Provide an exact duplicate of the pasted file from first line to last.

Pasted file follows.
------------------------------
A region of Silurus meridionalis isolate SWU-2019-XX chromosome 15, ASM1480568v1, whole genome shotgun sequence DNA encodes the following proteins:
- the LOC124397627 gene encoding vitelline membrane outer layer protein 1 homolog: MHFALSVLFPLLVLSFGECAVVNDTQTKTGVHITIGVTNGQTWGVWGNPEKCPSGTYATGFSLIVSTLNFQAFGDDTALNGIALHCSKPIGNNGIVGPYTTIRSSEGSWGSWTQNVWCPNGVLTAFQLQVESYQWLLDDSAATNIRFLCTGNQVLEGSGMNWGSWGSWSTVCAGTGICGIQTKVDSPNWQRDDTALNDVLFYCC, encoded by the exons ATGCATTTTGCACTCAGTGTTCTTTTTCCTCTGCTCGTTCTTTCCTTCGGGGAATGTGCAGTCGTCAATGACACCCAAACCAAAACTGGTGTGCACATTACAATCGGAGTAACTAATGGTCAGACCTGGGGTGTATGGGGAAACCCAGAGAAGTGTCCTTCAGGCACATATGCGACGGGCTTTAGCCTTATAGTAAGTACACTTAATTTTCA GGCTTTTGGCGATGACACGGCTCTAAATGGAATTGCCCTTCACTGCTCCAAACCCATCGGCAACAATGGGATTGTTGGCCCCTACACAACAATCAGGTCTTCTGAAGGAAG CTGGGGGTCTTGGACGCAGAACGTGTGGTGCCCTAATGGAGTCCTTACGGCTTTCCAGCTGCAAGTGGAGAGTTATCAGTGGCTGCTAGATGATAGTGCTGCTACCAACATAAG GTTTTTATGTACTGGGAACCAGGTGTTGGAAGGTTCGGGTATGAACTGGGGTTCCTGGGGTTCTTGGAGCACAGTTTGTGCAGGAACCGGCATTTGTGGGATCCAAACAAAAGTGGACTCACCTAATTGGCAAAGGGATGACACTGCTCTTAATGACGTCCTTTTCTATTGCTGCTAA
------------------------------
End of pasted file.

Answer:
A region of Silurus meridionalis isolate SWU-2019-XX chromosome 15, ASM1480568v1, whole genome shotgun sequence DNA encodes the following proteins:
- the LOC124397627 gene encoding vitelline membrane outer layer protein 1 homolog: MHFALSVLFPLLVLSFGECAVVNDTQTKTGVHITIGVTNGQTWGVWGNPEKCPSGTYATGFSLIVSTLNFQAFGDDTALNGIALHCSKPIGNNGIVGPYTTIRSSEGSWGSWTQNVWCPNGVLTAFQLQVESYQWLLDDSAATNIRFLCTGNQVLEGSGMNWGSWGSWSTVCAGTGICGIQTKVDSPNWQRDDTALNDVLFYCC, encoded by the exons ATGCATTTTGCACTCAGTGTTCTTTTTCCTCTGCTCGTTCTTTCCTTCGGGGAATGTGCAGTCGTCAATGACACCCAAACCAAAACTGGTGTGCACATTACAATCGGAGTAACTAATGGTCAGACCTGGGGTGTATGGGGAAACCCAGAGAAGTGTCCTTCAGGCACATATGCGACGGGCTTTAGCCTTATAGTAAGTACACTTAATTTTCA GGCTTTTGGCGATGACACGGCTCTAAATGGAATTGCCCTTCACTGCTCCAAACCCATCGGCAACAATGGGATTGTTGGCCCCTACACAACAATCAGGTCTTCTGAAGGAAG CTGGGGGTCTTGGACGCAGAACGTGTGGTGCCCTAATGGAGTCCTTACGGCTTTCCAGCTGCAAGTGGAGAGTTATCAGTGGCTGCTAGATGATAGTGCTGCTACCAACATAAG GTTTTTATGTACTGGGAACCAGGTGTTGGAAGGTTCGGGTATGAACTGGGGTTCCTGGGGTTCTTGGAGCACAGTTTGTGCAGGAACCGGCATTTGTGGGATCCAAACAAAAGTGGACTCACCTAATTGGCAAAGGGATGACACTGCTCTTAATGACGTCCTTTTCTATTGCTGCTAA